Thanks! I no longer own this book, so these papers online are a treat. :)


Of course, there's no good reason why compiling the compiler should be relevant to typical applications. I'm glad GCC doesn't drop optimizations for fast numerical Fortran that surely won't speed up the compiler.


It's not so relevant for compiler suites that handle many languages, but for Wirth-style compiler the compiler is largely a bunch of branches and IO, so while it won't be representative for everything, it is quite representative.

And of course it will mean the result is slower, but it represents a belief that the speed and simplicity of the compiler matters more for a whole lot of uses.

Thankfully nothing prevents us from having multiple compilers, or settings, so we can get both very fast compiles and optimizations. Indeed, several of Wirth's thesis students did optimization work that plugged in optimizations in the Oberon compiler.


I don't necessarily disagree, and I grew up with rather fast compilers on rather fast interactive systems; they may even have been Wirth-style, but I didn't study the source. It's just that it's not a useful metric for, say, numerical code that doesn't look like a compiler. Also I suspect the difference in hardware architecture in those days was relevant.


True. I didn't agree with his metric. Mine came from my experience with BASIC and Lisps. It was that the compile should happen in no more than a few seconds if iteration speed was the goal. My metric was about keeping the mind in a state of flow for maximum creative output. Otherwise, it could take all night if I wasn't staring at the screen waiting on it.


The focus on Go compiler speed is kinda weird to me. Other languages sometimes offer flexible tradeoffs to developers. You can build and test C++ programs fairly quickly if all the optimizations are disabled, or you can spend a long time building a release binary with optimization, load-testing, profile-guided recompilation, link-time optimization, and post-link optimization. But Go only offers the first thing: a fast compiler with almost no optimizations.


C++ with all optimizations disabled is still slow. g++ takes 2.8 seconds to compile a simple helloworld on my machine - or .14 seconds the second time after caches are warm... Python2 can build and run helloworld in .028 seconds, or .011 once caches are warm. Of course the C++ hello world runs in .002 seconds once build (caches don't seem to make a difference but that might be because it was still in the cache from building)


What version of gcc? What OS? I am showing ~0.4 seconds on a machine that is 3-4 years old. [PS: I think even 0.4 seconds is too slow]


4.8.4 Note that only the cached numbers are repeatable. I'm running in a VM, which is likely to be a factor. (IT... the machine exists to run the one VM)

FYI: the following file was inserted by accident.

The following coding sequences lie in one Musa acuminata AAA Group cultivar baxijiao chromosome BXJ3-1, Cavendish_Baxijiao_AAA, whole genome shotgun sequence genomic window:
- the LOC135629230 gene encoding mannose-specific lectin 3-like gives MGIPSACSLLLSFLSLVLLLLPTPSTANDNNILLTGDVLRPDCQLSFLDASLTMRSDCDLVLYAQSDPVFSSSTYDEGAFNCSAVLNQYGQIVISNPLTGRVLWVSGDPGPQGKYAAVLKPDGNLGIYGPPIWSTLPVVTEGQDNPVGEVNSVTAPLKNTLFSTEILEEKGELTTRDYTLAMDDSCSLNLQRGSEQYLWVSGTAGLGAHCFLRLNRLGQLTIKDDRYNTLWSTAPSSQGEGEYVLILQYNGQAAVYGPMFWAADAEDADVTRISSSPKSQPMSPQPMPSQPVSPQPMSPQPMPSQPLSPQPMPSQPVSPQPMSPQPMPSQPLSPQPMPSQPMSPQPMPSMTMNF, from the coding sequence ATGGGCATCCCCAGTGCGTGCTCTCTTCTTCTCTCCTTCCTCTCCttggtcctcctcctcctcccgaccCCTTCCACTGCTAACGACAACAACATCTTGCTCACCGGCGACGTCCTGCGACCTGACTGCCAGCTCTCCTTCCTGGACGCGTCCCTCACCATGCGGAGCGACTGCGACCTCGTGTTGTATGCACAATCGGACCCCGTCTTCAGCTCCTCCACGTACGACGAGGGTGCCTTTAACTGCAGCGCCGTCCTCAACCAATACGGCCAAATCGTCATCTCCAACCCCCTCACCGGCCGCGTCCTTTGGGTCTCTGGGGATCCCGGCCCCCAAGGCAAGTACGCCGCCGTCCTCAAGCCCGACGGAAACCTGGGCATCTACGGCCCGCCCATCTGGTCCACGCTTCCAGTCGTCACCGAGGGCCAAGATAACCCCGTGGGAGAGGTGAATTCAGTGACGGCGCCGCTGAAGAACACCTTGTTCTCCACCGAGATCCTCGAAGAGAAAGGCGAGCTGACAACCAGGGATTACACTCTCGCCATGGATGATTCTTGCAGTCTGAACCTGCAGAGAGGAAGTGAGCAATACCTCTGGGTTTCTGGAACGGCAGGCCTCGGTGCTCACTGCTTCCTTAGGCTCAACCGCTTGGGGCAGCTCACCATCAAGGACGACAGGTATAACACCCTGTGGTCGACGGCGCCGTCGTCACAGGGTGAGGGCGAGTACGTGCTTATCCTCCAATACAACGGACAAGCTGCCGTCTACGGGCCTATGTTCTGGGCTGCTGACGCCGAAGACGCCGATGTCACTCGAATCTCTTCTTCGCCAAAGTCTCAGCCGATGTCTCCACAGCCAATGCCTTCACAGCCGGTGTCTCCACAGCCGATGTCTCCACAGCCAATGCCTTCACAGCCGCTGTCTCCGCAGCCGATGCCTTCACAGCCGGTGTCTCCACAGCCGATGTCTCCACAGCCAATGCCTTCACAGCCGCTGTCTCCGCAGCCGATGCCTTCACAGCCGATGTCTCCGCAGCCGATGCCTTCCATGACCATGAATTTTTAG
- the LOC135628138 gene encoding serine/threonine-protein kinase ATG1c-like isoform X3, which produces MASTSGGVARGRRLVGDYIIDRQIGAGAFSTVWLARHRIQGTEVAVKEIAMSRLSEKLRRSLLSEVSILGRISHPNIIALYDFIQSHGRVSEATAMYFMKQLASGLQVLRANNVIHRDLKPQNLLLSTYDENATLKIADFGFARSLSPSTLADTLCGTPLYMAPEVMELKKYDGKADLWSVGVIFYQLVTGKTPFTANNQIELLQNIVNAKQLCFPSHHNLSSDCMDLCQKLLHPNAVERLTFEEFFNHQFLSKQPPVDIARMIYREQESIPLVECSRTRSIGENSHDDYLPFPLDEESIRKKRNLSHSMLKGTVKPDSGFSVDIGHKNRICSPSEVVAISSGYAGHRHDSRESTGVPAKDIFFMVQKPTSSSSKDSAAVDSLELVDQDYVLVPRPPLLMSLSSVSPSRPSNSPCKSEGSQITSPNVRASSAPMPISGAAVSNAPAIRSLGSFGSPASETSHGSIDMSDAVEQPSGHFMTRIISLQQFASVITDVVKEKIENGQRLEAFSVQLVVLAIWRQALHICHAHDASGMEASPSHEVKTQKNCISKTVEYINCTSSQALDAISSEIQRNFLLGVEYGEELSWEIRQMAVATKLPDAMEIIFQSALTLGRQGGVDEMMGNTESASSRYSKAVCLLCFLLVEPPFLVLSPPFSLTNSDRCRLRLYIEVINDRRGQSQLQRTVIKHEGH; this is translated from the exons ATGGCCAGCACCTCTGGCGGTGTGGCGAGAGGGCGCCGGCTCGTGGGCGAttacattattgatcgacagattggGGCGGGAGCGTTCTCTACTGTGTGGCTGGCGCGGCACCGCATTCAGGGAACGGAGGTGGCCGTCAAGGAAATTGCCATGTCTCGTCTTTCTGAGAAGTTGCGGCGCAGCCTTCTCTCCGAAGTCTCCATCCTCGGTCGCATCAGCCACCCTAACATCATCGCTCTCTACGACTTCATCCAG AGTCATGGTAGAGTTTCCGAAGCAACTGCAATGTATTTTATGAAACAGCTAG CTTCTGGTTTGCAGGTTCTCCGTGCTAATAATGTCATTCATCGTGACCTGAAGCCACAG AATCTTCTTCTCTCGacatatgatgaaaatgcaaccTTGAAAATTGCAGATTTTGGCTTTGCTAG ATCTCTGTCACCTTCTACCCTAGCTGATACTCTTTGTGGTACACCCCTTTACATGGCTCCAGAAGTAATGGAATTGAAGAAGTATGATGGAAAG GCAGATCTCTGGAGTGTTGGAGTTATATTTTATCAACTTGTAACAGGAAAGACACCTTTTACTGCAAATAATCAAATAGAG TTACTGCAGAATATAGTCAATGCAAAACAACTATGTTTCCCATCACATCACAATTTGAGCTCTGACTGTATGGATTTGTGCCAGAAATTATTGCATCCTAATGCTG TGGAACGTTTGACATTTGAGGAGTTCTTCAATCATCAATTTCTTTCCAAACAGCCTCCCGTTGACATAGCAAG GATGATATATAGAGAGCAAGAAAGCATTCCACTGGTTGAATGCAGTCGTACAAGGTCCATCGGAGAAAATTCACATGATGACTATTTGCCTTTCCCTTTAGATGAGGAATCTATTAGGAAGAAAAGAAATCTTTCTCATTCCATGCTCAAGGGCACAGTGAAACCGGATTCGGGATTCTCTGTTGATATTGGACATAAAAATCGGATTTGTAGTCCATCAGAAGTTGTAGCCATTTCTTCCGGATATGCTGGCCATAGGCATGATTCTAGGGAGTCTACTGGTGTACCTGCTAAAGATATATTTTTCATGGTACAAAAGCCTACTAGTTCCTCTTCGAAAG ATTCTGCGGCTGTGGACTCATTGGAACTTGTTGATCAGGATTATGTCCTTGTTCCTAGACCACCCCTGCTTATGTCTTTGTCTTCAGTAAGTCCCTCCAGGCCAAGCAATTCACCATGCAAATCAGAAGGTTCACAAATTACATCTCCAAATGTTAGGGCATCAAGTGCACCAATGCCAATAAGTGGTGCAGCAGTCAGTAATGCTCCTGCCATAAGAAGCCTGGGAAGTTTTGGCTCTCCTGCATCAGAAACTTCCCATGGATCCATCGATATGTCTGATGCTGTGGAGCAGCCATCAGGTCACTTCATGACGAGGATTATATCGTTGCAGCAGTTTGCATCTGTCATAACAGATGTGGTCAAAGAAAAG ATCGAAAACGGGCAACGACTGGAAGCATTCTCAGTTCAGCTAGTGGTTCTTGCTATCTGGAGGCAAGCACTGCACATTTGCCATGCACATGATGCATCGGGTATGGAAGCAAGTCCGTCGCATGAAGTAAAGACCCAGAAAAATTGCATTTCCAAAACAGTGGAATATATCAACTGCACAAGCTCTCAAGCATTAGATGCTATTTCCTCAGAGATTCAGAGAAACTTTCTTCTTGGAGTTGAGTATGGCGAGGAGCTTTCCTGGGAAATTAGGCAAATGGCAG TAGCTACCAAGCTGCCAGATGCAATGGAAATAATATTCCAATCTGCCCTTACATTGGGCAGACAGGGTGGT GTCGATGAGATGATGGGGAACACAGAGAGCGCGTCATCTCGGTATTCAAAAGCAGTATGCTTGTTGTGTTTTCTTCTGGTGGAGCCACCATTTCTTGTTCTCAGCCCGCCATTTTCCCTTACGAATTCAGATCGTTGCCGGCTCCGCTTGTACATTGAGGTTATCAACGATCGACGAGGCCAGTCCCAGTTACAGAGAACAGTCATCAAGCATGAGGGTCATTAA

I empathize very strongly with you. At a past gig I was in an almost similar position.


C++'s templates (code!) in headers can cause a lot of pain on the compilation front. A simple #include <boost> can add many seconds to your compile.


Recently at work I was able to use C++ templates to automate a lot of repeated boilerplate code I was responsible for. The reason was to minimize the amount of (error-prone!) rote work that had to be done as the project would continue to scale.

It worked out great, but I’ve noticed that the compilation time of translation units that use the templates have been growing linearly with features added. It’s not a lot in the big scheme of things, but it made me wish I could reason more about C++ compile times when I use its various features.


You can make use of libraries and external templates introduced in C++11.


Well that's easy. Python doesn't compile anything. The old adage, 'the secret to writing fast code is writing code that does less' is true.


Sure it does — its just not compiling ahead of time; or rather, compiling + running is behind a single command


And the compilation is depressingly literal because optimization is so difficult with Pythons level of dynamics.


Python2 is an interpreter. If you want to do a proper comparisasion you need to compare with a C++ interpreter.

Or get a Python2 compiler to native code.


My comparison is valid. Engineering is about tradeoffs. When considering python vs C++ cost of compiling is on factor, and cost of the run time is another. There are many other factors that you need to consider when deciding what language to use. The ability to compile python to native code is one as well.


It is not, because it is not the same execution model that is being compared, it is apples vs pears.


The Go compiler contains lots of optimizations, especially considering its age.


Can you share some more details about what those optimizations are? Can you point us to a link?


You could try compiling with and without `-gcflags '-N -l'`

`-N` disables optimization and `-l` disables in-lining.

I also found this[0] page which lists some optimizations done by the compiler.

[0] https://github.com/golang/go/wiki/CompilerOptimizations